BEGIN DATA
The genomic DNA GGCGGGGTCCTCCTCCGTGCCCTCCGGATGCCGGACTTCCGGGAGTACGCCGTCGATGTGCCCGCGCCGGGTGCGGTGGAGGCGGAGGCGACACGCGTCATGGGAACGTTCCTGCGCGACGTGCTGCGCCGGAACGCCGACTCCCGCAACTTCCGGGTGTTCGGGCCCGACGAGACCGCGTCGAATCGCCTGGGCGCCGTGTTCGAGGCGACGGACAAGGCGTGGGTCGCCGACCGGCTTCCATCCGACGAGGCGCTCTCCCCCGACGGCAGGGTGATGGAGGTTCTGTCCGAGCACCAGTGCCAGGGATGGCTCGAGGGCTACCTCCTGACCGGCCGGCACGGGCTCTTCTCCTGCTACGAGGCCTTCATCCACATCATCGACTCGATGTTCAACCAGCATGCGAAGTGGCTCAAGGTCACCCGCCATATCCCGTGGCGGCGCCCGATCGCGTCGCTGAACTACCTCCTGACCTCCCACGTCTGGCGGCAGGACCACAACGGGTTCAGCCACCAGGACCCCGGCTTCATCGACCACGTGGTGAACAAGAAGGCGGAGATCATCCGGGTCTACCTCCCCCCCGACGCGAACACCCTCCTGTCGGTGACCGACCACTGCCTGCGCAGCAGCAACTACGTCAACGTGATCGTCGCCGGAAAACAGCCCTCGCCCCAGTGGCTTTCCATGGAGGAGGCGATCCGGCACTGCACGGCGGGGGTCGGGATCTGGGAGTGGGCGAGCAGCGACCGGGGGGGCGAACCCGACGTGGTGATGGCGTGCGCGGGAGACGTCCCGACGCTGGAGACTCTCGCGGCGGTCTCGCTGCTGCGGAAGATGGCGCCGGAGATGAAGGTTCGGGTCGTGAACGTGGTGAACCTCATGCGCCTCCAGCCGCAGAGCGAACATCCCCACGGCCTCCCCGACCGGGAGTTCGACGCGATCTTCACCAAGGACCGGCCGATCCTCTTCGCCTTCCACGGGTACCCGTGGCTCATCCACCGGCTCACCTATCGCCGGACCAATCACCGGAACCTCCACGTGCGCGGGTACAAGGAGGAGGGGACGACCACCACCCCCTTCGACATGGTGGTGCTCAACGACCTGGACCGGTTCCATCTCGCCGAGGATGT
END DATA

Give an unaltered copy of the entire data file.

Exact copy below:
The genomic DNA GGCGGGGTCCTCCTCCGTGCCCTCCGGATGCCGGACTTCCGGGAGTACGCCGTCGATGTGCCCGCGCCGGGTGCGGTGGAGGCGGAGGCGACACGCGTCATGGGAACGTTCCTGCGCGACGTGCTGCGCCGGAACGCCGACTCCCGCAACTTCCGGGTGTTCGGGCCCGACGAGACCGCGTCGAATCGCCTGGGCGCCGTGTTCGAGGCGACGGACAAGGCGTGGGTCGCCGACCGGCTTCCATCCGACGAGGCGCTCTCCCCCGACGGCAGGGTGATGGAGGTTCTGTCCGAGCACCAGTGCCAGGGATGGCTCGAGGGCTACCTCCTGACCGGCCGGCACGGGCTCTTCTCCTGCTACGAGGCCTTCATCCACATCATCGACTCGATGTTCAACCAGCATGCGAAGTGGCTCAAGGTCACCCGCCATATCCCGTGGCGGCGCCCGATCGCGTCGCTGAACTACCTCCTGACCTCCCACGTCTGGCGGCAGGACCACAACGGGTTCAGCCACCAGGACCCCGGCTTCATCGACCACGTGGTGAACAAGAAGGCGGAGATCATCCGGGTCTACCTCCCCCCCGACGCGAACACCCTCCTGTCGGTGACCGACCACTGCCTGCGCAGCAGCAACTACGTCAACGTGATCGTCGCCGGAAAACAGCCCTCGCCCCAGTGGCTTTCCATGGAGGAGGCGATCCGGCACTGCACGGCGGGGGTCGGGATCTGGGAGTGGGCGAGCAGCGACCGGGGGGGCGAACCCGACGTGGTGATGGCGTGCGCGGGAGACGTCCCGACGCTGGAGACTCTCGCGGCGGTCTCGCTGCTGCGGAAGATGGCGCCGGAGATGAAGGTTCGGGTCGTGAACGTGGTGAACCTCATGCGCCTCCAGCCGCAGAGCGAACATCCCCACGGCCTCCCCGACCGGGAGTTCGACGCGATCTTCACCAAGGACCGGCCGATCCTCTTCGCCTTCCACGGGTACCCGTGGCTCATCCACCGGCTCACCTATCGCCGGACCAATCACCGGAACCTCCACGTGCGCGGGTACAAGGAGGAGGGGACGACCACCACCCCCTTCGACATGGTGGTGCTCAACGACCTGGACCGGTTCCATCTCGCCGAGGATGT